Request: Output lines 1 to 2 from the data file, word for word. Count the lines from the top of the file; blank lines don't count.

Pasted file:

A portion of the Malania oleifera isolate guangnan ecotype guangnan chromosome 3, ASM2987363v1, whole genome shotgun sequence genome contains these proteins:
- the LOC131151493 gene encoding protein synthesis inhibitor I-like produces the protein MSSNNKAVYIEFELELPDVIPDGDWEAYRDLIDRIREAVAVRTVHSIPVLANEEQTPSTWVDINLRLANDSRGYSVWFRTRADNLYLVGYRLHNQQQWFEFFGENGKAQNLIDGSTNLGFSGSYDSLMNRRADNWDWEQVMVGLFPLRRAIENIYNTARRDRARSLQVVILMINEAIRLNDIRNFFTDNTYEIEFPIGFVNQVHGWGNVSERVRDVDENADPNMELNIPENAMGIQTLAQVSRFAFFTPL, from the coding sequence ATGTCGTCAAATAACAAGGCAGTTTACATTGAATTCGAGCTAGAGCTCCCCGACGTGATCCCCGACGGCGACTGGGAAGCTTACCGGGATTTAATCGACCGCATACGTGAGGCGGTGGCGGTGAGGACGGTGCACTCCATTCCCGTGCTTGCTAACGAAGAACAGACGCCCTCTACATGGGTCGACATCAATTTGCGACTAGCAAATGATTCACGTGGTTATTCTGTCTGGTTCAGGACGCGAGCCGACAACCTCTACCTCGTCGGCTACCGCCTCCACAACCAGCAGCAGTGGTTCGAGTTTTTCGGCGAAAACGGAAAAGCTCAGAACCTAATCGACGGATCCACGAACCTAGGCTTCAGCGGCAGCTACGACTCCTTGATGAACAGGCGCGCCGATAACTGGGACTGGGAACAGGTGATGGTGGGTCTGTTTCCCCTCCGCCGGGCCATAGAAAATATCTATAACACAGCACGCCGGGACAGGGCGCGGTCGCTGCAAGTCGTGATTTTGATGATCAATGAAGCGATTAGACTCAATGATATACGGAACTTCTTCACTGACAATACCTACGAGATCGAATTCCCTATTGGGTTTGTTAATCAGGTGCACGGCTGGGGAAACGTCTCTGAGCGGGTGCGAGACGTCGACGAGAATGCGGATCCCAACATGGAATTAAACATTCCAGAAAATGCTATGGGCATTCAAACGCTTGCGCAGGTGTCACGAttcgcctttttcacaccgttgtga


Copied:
A portion of the Malania oleifera isolate guangnan ecotype guangnan chromosome 3, ASM2987363v1, whole genome shotgun sequence genome contains these proteins:
- the LOC131151493 gene encoding protein synthesis inhibitor I-like produces the protein MSSNNKAVYIEFELELPDVIPDGDWEAYRDLIDRIREAVAVRTVHSIPVLANEEQTPSTWVDINLRLANDSRGYSVWFRTRADNLYLVGYRLHNQQQWFEFFGENGKAQNLIDGSTNLGFSGSYDSLMNRRADNWDWEQVMVGLFPLRRAIENIYNTARRDRARSLQVVILMINEAIRLNDIRNFFTDNTYEIEFPIGFVNQVHGWGNVSERVRDVDENADPNMELNIPENAMGIQTLAQVSRFAFFTPL, from the coding sequence ATGTCGTCAAATAACAAGGCAGTTTACATTGAATTCGAGCTAGAGCTCCCCGACGTGATCCCCGACGGCGACTGGGAAGCTTACCGGGATTTAATCGACCGCATACGTGAGGCGGTGGCGGTGAGGACGGTGCACTCCATTCCCGTGCTTGCTAACGAAGAACAGACGCCCTCTACATGGGTCGACATCAATTTGCGACTAGCAAATGATTCACGTGGTTATTCTGTCTGGTTCAGGACGCGAGCCGACAACCTCTACCTCGTCGGCTACCGCCTCCACAACCAGCAGCAGTGGTTCGAGTTTTTCGGCGAAAACGGAAAAGCTCAGAACCTAATCGACGGATCCACGAACCTAGGCTTCAGCGGCAGCTACGACTCCTTGATGAACAGGCGCGCCGATAACTGGGACTGGGAACAGGTGATGGTGGGTCTGTTTCCCCTCCGCCGGGCCATAGAAAATATCTATAACACAGCACGCCGGGACAGGGCGCGGTCGCTGCAAGTCGTGATTTTGATGATCAATGAAGCGATTAGACTCAATGATATACGGAACTTCTTCACTGACAATACCTACGAGATCGAATTCCCTATTGGGTTTGTTAATCAGGTGCACGGCTGGGGAAACGTCTCTGAGCGGGTGCGAGACGTCGACGAGAATGCGGATCCCAACATGGAATTAAACATTCCAGAAAATGCTATGGGCATTCAAACGCTTGCGCAGGTGTCACGAttcgcctttttcacaccgttgtga